The open-ended nature of the ending suggests that the clan war is not yet over; it’ll be interesting to see what course Lee...

JADE CITY

Two clans fueled by the magical power of jade battle for control of an analog of mid-20th-century Hong Kong.

Clan soldiers have a specific genetic affinity for jade not shared by most outsiders, which grants them strength and shielding, among other magical powers. Kaul Sen, the former Pillar (head) of the No Peak clan, has retired, and the new Pillar, Kaul Lan, doesn’t quite inspire the fear and loyalty garnered by his legendary grandfather or his late war hero father. His younger brother, Kaul Hilo, is an effective Horn (chief enforcer), but he’s also rash and impulsive. Sensing weakness in her rival, Ayt Madashi, the ruthless Pillar of the Mountain clan, begins a campaign to destroy No Peak and take total control of the island nation of Kekon. The setting suggests that this crime-thriller/fantasy might find inspiration in history and fiction about the triads, and perhaps it does, but it also clearly leans heavily on elements drawn from The Godfather. Some examples (beyond the general plot of crime families battling for supremacy): an adoptive member of the Kaul family is kidnapped by the Mountain to serve as intermediary; the Mountain wants to sell drugs and initially seeks No Peak’s help with the business; the character of Hilo bears some similarity to Sonny Corleone, while the third Kaul grandchild, Shae, traces part of the path of Michael Corleone (she’s spent years outside the clan pursuing her own interests but her loyalties drag her back when tragedy strikes). Despite those beats, Lee's (Exo, 2017, etc.) novel has its own story to tell; an intriguing confluence of history, culture, and biology shapes both the characters and their fates.

The open-ended nature of the ending suggests that the clan war is not yet over; it’ll be interesting to see what course Lee charts next.

Pub Date: Nov. 7, 2017

ISBN: 978-0-316-44086-8

Page Count: 600

Publisher: Orbit

Review Posted Online: Oct. 11, 2017

Kirkus Reviews Issue: Nov. 1, 2017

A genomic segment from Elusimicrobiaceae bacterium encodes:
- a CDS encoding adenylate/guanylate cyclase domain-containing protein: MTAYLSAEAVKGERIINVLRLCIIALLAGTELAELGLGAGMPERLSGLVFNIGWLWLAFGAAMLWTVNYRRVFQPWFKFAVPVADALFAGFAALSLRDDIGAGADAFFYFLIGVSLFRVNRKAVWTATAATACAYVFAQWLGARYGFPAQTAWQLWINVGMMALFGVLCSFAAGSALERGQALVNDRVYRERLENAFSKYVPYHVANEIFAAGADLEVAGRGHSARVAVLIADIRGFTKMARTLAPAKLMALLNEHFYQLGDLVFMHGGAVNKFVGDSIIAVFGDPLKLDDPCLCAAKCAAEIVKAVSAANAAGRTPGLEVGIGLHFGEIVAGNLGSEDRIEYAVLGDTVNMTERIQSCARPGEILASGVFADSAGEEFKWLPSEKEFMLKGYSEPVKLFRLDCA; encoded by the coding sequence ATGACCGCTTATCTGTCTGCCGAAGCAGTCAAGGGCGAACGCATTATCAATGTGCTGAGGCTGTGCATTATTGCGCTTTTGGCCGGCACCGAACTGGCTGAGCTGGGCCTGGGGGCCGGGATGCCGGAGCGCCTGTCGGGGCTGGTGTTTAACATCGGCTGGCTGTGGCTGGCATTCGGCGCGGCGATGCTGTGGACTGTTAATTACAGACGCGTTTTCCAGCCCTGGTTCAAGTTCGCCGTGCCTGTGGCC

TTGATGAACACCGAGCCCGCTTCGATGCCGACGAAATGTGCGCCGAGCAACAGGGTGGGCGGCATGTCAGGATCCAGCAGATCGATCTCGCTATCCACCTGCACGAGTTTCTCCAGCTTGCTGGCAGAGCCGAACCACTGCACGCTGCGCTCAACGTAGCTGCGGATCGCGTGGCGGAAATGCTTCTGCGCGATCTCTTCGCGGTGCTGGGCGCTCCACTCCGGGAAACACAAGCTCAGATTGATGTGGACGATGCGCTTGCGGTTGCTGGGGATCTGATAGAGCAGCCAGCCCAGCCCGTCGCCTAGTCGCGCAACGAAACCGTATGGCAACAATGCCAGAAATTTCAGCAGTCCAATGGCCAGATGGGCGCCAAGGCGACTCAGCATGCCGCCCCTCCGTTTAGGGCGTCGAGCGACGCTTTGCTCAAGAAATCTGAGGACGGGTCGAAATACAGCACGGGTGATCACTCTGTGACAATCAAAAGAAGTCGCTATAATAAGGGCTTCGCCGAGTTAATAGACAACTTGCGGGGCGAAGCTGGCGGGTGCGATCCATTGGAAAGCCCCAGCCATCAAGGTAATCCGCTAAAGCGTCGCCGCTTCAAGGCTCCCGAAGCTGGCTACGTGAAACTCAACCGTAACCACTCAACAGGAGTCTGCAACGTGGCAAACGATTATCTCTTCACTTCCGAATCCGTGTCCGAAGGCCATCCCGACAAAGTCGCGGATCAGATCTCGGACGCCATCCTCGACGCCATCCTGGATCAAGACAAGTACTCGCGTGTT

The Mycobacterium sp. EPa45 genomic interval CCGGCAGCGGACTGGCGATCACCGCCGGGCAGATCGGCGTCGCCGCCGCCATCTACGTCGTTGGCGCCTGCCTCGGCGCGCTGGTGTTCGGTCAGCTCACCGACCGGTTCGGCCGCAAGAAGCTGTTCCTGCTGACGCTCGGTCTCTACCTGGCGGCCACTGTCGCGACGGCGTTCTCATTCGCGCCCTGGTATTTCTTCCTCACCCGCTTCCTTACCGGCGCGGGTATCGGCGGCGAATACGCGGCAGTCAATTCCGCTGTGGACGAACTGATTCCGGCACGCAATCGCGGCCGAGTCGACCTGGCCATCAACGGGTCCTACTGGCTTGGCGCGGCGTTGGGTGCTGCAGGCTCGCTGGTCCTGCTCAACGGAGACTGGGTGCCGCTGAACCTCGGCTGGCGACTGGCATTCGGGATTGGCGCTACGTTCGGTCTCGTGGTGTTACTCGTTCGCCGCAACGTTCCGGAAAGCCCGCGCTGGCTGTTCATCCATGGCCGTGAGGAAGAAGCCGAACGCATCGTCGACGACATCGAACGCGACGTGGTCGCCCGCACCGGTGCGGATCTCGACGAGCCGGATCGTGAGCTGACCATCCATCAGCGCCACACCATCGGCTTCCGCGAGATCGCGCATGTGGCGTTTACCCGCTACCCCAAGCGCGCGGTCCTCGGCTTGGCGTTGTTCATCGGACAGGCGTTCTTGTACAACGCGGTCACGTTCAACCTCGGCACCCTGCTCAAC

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Entertaining, though not in the league of J.K. Rowling—or even Anne Rice. But please, people: no more vamps and wizards, OK?

A DISCOVERY OF WITCHES

From the All Souls Trilogy series , Vol. 1

Harry Potter meets Lestat de Lioncourt. Throw in a time machine, and you’ve got just about everything you need for a full-kit fantasy.

The protagonist is a witch. Her beau is a vampire. If you accept the argument that we’ve seen entirely too many of both kinds of characters in contemporary fiction, then you’re not alone. Yet, though Harkness seems to be arriving very late to a party that one hopes will soon break up, her debut novel has its merits; she writes well, for one thing, and, as a historian at the University of Southern California, she has a scholarly bent that plays out effectively here. Indeed, her tale opens in a library—and not just any library, but the Bodleian at Oxford, pride of England and the world. Diana Bishop is both tenured scholar and witch, and when her book-fetcher hauls up a medieval treatise on alchemy with “a faint, iridescent shimmer that seemed to be escaping from between the pages,” she knows what to do with it. Unfortunately, the library is crammed with other witches, some of malevolent intent, and Diana soon finds that books can be dangerous propositions. She’s a bit of a geek, and not shy of bragging, either, as when she trumpets the fact that she has “a prodigious, photographic memory” and could read and write before any of the other children of the coven could. Yet she blossoms, as befits a bodice-ripper no matter how learned, once neckbiter and renowned geneticist Matthew Clairmont enters the scene. He’s a smoothy, that one, “used to being the only active participant in a conversation,” smart and goal-oriented, and a valuable ally in the great mantomachy that follows—and besides, he’s a pretty good kisser, too. “It’s a vampire thing,” he modestly avers.